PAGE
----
If you’ve ever spent any time in southeast Asia or if not at least visited your local Thai or Vietnamese restaurant you would almost certainly have tasted the perfumed taste of lemongrass. You might not realised it but it is an actual grass, but one with a fragrant citrus and slightly coriander taste and scent.
I’ve seen it growing wild in Vietnam and always though it highly unlikely that you could grow in the UK as, although we seem to have as much rain as Vietnam, we do not have its tropical heat. However after seeing some seeds available I decided to give it a go. I’m not going to lie to you, of the ten plants I started, I only had one survive infancy and it will probably never attain the full heady heights of those grown in it’s native land but if you want to have a bit of a challenge and a conversation piece, enjoy house plants, have room for something that could get up to a metre in hight and have a bright window for the winter or a heated conservatory then why not give it a go?
In spring, sow thinly in small pots on the surface of dampened compost and press down lightly but do not cover. Place in a heater propagator and leave to germinate, ensuring that the compost does not dry out. When germinated, thin out to 3 seedlings per pot. Remove from propagator and keep in a warm bright spot. Pot on when you see roots at the base of the pot using a compost for pots e.g. John Innes No 3 until they are eventually in a 9 inch pot.
From a shop bought stalk
You need to look for one with a good bulb, preferably with a bit of root left on and fresh as you can. Oriental supermarkets are more likely to have good quality bulbs than normal supermarkets but you might get lucky. Put in a glass with a couple of inches or water, change the water every couple of days. Keep indoors out of direct sunlight until it starts to root then remove and pot on in to a 9 inch pot with a compost deigned for pots e.g John Innes No 3. Pot on when you start to see roots at the base of the pot then pot on to the next size until eventually you are in a 9 inch pot.
You can buy lemongrass plants quite easily now in the UK and it is the easiest way to give it a go. When you plant arrives, check the roots and water well. If you can see lots of roots you should transfer it to a larger pot using a compost especially for pots e.g. John Innes No 3 until eventually it is in a 9 inch pot.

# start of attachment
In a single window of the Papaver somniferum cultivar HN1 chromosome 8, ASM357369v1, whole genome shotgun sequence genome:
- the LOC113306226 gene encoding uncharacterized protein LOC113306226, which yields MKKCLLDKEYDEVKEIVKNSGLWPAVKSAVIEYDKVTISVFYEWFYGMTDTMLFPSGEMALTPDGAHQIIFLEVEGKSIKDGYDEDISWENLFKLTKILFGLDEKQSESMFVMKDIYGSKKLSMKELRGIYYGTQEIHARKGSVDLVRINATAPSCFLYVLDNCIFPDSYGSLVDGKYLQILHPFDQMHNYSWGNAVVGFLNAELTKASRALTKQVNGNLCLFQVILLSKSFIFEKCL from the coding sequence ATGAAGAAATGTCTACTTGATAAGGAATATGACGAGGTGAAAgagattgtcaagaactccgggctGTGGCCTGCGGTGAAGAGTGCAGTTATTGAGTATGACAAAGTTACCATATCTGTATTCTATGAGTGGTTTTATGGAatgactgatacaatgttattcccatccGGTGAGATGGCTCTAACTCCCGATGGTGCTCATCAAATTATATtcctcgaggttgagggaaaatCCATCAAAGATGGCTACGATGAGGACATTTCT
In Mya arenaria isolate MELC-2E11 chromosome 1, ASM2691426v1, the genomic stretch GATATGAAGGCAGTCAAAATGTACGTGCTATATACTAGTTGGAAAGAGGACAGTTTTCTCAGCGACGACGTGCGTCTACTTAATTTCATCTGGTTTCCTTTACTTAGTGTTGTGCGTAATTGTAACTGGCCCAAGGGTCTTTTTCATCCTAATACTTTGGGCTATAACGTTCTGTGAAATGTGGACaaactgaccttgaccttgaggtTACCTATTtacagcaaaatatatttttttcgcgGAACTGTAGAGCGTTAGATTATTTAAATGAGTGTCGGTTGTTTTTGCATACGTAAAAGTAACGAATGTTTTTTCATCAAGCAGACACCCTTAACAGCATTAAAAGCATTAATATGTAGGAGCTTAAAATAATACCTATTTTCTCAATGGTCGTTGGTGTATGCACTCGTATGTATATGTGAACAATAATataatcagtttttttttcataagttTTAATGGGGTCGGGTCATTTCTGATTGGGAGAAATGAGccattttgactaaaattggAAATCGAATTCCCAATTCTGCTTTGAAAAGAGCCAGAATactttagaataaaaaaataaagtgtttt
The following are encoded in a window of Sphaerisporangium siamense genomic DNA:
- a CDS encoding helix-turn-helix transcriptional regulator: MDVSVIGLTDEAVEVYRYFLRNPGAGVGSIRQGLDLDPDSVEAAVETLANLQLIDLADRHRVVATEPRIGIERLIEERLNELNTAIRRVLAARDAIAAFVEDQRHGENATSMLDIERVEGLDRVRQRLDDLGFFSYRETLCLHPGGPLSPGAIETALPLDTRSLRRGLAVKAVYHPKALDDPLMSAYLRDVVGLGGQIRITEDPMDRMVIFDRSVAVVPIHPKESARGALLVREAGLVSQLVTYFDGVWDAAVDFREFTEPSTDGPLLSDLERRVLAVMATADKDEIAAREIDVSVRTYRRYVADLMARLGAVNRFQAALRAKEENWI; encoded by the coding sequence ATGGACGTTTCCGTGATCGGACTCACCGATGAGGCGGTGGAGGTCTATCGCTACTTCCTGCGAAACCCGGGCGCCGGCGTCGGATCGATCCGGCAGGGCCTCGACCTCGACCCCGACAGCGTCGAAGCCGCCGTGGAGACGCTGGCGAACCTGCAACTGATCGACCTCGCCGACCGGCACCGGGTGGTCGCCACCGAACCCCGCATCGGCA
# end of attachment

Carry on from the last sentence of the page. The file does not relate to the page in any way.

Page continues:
Lemongrass grows quite slowly here until it starts to heat up and it needs a lot of warmth and a constant level of moisture. Check the water level every couple of days and feed once every few weeks with a liquid feed. They can go outside in a sheltered sunny spot from June/July but need to be brought back in by the end of September. They are tropical plants so need a good degree of moisture but not a soggy bottom. During the winter they should be brought in a kept in a warm bright place and kept drier with the compost lightly damp. Do not let them drop below 4 degrees centigrade. It can take a while to get to harvestable size, probably up to a year. Once yours is up and running you can harvest by cutting a portion away from the base. if you want more plants you can split the plant carefully with a knife and repot the new sections.
In the kitchen
Harvest by splitting the plant and repotting what you don’t need or by cutting as close to the base as possible with a sharp knife. Remove the outermost layers until you get the softer white inside. Slice very finely and scatter in curry or stir fries or grind in curry paste. You can also use it in teas, marinades, especially for chicken or pork and I’ve also used some of the tough ends as a skewer for minced chicken kebabs when it imparts a its fragrance through the whole kebab.
Most major seed suppliers stock lemongrass
Plants can be bought from Sarah Raven